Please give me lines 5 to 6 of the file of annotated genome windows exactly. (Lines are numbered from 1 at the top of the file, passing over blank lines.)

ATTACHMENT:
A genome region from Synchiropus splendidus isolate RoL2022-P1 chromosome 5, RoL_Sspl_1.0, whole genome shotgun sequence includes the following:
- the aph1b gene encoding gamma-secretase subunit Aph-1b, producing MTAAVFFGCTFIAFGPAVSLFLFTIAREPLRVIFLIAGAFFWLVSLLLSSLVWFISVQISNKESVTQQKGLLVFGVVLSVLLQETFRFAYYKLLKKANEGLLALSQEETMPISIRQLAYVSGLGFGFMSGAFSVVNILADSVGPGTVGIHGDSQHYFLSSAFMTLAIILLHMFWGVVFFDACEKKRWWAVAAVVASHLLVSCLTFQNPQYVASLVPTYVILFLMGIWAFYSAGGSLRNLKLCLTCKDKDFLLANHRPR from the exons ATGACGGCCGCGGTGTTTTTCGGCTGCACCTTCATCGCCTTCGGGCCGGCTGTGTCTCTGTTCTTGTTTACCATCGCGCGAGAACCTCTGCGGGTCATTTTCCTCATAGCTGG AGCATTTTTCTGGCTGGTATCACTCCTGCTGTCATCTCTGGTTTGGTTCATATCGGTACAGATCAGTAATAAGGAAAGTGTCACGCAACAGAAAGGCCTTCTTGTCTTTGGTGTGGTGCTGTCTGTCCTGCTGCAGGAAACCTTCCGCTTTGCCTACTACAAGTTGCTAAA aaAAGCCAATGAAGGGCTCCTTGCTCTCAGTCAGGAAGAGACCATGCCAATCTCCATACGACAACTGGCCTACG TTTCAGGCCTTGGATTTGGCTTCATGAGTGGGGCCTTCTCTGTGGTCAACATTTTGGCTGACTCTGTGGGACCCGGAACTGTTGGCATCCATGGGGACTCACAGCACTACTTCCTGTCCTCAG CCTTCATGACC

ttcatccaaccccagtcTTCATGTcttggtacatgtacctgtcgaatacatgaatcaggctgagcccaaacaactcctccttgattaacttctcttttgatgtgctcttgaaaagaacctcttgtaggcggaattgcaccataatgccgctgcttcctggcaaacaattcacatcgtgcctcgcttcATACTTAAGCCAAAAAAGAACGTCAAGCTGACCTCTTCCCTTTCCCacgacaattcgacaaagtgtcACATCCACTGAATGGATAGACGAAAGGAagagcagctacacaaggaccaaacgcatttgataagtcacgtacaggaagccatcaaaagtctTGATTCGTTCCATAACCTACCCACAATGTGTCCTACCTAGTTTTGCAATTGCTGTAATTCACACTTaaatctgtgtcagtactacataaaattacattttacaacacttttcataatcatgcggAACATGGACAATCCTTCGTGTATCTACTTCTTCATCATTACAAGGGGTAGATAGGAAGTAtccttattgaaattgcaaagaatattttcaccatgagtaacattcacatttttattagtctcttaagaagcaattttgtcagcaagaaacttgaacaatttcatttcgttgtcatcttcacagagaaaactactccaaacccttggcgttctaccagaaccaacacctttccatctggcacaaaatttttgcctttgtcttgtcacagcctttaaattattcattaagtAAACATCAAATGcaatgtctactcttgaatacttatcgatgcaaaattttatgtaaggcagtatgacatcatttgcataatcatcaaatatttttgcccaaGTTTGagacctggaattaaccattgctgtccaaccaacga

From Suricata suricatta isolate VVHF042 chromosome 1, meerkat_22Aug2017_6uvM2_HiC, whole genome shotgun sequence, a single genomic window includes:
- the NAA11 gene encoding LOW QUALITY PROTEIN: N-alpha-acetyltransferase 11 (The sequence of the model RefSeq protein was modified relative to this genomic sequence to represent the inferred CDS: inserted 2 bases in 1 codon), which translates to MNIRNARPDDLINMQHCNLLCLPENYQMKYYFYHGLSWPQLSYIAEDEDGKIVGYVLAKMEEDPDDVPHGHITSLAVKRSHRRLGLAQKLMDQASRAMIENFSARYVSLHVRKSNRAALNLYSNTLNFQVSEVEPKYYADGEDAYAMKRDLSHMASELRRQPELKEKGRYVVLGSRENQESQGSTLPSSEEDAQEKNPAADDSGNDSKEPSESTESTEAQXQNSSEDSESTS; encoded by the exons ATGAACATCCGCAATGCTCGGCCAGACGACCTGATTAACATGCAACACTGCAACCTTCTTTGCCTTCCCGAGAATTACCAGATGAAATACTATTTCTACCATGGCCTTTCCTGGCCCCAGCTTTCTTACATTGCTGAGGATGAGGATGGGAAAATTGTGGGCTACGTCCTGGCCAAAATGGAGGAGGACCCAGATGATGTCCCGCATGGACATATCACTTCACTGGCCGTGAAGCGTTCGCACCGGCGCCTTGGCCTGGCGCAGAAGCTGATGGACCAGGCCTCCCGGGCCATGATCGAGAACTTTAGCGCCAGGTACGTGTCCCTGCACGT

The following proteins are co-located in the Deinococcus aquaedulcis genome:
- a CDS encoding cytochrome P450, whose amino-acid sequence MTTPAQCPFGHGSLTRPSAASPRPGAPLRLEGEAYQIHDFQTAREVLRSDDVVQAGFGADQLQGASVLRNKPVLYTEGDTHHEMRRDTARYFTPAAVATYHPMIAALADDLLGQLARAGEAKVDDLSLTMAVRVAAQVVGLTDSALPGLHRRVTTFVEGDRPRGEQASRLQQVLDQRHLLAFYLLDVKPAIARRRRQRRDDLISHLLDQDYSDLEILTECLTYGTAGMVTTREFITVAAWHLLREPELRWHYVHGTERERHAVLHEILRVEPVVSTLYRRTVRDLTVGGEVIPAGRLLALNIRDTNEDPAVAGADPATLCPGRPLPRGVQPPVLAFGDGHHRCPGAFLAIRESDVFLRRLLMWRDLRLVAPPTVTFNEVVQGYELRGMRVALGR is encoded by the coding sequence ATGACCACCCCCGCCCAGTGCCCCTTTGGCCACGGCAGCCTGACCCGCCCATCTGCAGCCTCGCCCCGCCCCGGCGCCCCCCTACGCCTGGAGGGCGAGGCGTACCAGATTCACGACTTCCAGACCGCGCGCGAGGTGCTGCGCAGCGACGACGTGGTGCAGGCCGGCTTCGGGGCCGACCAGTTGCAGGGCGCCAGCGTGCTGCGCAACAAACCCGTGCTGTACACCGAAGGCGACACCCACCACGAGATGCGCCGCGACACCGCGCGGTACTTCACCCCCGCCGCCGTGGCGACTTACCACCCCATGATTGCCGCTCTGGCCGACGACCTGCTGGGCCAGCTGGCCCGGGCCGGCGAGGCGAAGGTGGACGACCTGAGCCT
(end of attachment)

- the NAA11 gene encoding LOW QUALITY PROTEIN: N-alpha-acetyltransferase 11 (The sequence of the model RefSeq protein was modified relative to this genomic sequence to represent the inferred CDS: inserted 2 bases in 1 codon), which translates to MNIRNARPDDLINMQHCNLLCLPENYQMKYYFYHGLSWPQLSYIAEDEDGKIVGYVLAKMEEDPDDVPHGHITSLAVKRSHRRLGLAQKLMDQASRAMIENFSARYVSLHVRKSNRAALNLYSNTLNFQVSEVEPKYYADGEDAYAMKRDLSHMASELRRQPELKEKGRYVVLGSRENQESQGSTLPSSEEDAQEKNPAADDSGNDSKEPSESTESTEAQXQNSSEDSESTS; encoded by the exons ATGAACATCCGCAATGCTCGGCCAGACGACCTGATTAACATGCAACACTGCAACCTTCTTTGCCTTCCCGAGAATTACCAGATGAAATACTATTTCTACCATGGCCTTTCCTGGCCCCAGCTTTCTTACATTGCTGAGGATGAGGATGGGAAAATTGTGGGCTACGTCCTGGCCAAAATGGAGGAGGACCCAGATGATGTCCCGCATGGACATATCACTTCACTGGCCGTGAAGCGTTCGCACCGGCGCCTTGGCCTGGCGCAGAAGCTGATGGACCAGGCCTCCCGGGCCATGATCGAGAACTTTAGCGCCAGGTACGTGTCCCTGCACGT

The following proteins are co-located in the Deinococcus aquaedulcis genome: